1. Are you going to school this year?
I'm not sure. I have not signed up for any courses -- partly because the next two weeks are going to be very busy for me -- even though changes in my job mean I will probably not have to worry about missing classes due to business travel. Maybe spring semester -- maybe an art course. However, this fall I might take some work-related courses, which might involve some travel.
Jeremy is starting college and Jill is continuing in college, switching to a different school. Nancy doesn't need any courses at the moment but she might take a graduate education course if it is given locally.
2. If yes, where are you going (high school, college, etc.)? If no, when did you graduate?
I once posted a detailed description of my education. Short form answer here: Kingston (NY) High School class of 1961; C.W.Post College 1961-63 social psychology major, changed schools/majors; SUNY at New Paltz 1963-65 BA English, 1966-70 part time grad study English and education; Binghamton University 1970-72 English doctoral program (drop-out), 1977-83 MS Systems Science; Syracuse University 1990-92 part time grad study information systems management; Broome Community College various courses ranging from C and Ada to watercolor painting to operations management; University of Rhode Island 1996 grad study adult education; Roger Williams University 1999 certified professional trainer. Oh, yeah, and many computer-related technical training courses (from IBM, Sun, CA, Rational, etc.).
3. What are/were your favorite school subjects?
I'm tempted to say that it depended more on the instructor than on the subject -- I have enjoyed many literature courses (after all, I once majored in it; but I also disliked some of those courses); I also tend to enjoy history courses and art courses and computer courses.
4. What are/were your least favorite school subjects?
Physical Education. But Jim, you may say, you love to run in races and you enjoy biking and hiking and working out, how could you not enjoy physical education courses. Well, back in the day, phys ed courses tended to be "taught" by incompetent jerks. (Even today, more than four decades later, I could quickly work up a rant about those sad, sagging, pot-bellied ex-jocks...) When Adam was in high school -- and was a real jock, did four years of track, four years of cross-country and three years of swim team -- I thought that maybe phys. ed. teaching had improved. Nope. He told me that he couldn't stand phys. ed. (In fact, he almost didn't graduate because of cutting phys. ed. classes to do extra work in the darkroom for his photography classes.)
5. Have you ever had a favorite teacher? Why was he/she a favorite?
I have had several favorite teachers over the years. My first grade teacher was a dedicated teacher who had taught my parents and who, when she finally had to retire from the public school system because of age restrictions, immediately began teaching in a Catholic elementary school. My sixth grade teacher was wonderful; she was a good teacher and she was very good to me (I am sure she was responsible for me getting the much coveted job of milk monitor.) I had a really good high school biology teacher and an English teacher, but my senior year civics teacher was my favorite. In college I had a first-rate writing teacher at C.W.Post and three excellent literature professors at New Paltz. I also studied under some really good people at Binghamton University. All of these were truly fine teachers.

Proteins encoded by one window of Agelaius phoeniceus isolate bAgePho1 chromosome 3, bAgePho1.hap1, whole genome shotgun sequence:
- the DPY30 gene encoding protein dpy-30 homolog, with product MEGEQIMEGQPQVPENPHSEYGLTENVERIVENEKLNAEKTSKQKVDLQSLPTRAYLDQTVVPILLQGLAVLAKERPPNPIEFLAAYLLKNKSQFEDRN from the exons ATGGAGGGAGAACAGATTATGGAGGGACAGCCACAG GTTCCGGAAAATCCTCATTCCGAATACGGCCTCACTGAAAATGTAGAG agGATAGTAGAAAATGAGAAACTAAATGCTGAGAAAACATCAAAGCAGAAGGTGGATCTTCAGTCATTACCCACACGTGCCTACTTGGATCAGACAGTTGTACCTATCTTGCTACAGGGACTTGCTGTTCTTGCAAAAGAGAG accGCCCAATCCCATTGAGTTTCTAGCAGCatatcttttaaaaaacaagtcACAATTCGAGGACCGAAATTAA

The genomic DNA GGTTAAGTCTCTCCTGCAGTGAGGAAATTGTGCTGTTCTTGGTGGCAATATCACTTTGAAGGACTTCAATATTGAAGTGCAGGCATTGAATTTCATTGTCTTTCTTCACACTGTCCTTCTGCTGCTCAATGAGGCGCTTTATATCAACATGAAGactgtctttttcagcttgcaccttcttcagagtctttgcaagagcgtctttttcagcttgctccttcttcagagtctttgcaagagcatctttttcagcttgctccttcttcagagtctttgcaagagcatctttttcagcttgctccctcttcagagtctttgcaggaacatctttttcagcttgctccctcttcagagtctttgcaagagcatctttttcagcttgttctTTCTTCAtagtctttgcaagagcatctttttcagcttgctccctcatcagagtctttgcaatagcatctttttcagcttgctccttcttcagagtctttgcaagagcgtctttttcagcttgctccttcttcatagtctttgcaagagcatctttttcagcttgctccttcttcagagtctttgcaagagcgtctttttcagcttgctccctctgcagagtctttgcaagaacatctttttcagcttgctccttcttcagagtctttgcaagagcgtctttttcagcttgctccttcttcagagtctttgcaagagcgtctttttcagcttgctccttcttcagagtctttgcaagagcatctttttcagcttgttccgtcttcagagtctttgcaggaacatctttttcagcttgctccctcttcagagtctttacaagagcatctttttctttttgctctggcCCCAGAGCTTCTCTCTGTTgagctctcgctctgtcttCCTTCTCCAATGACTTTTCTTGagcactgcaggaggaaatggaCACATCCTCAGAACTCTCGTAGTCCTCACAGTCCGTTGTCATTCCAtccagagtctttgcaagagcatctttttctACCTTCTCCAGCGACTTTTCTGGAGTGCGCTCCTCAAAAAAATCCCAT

If I had to single out one teacher, however, as my favorite, I would probably pick Don Gause, who taught the single most valuable course I have ever taken -- "Heuristic Problem Solving" (Oh, an entire entry could be devoted to talking about the marvelous things in that course -- let me just hint at his slightly unorthodox methods by noting that for the final class meeting of the semester we hiked to the top of a mountain in the Catskills to hold class.). One of Don's books (Are Your Lights On? -- How to Figure Out What the Problem Really Is -- co-authored with Gerald Weinberg) is a delightful book to read as well as being insightful and useful. I could just go on and on praising this guy.
You may have noticed that in answering the first question above I referred to my college-age children as Jeremy and Jill rather than as "Sean" and "Jennifer" as I had been doing for almost seven years now (less than one month to the 7th anniversary of this journal). My daughter emailed me one day this week -- I think after reading about our quick trip into Manhattan last weekend -- and commented that she didn't think she looked like a "Jennifer" nor did she feel like one -- in fact, she thought she looked and felt like a "Jill" so if I wouldn't mind, maybe I could switch names for her here. Back in '96, in my first entry, I used their real names -- Gillian and Jeremy -- but when I had posted it she asked me to change her name so I picked a name (Jennifer) with the same initial sound (Gillian is pronounced as if spelled Jillian, hence, Jill) and since I did that for her, I also changed Jeremy to Sean (which came to mind quickly because Sean is his middle name). So, okay, it will be less confusing for me (I think) to switch to using their real first names; after all, I've always done that with my older son Adam and for my wife Nancy and so forth.
I'm using a vacation day to make this a four day weekend (Monday being our Labor Day holiday) -- I did bring my laptop and some work home with me and perhaps at some point over these four days I may do a little bit of work (just to make life easier on myself during the days following) but mostly I plan to relax and enjoy myself on this last true weekend of summer (and despite what the calendar may say, schools are reopening and the summer season is ending).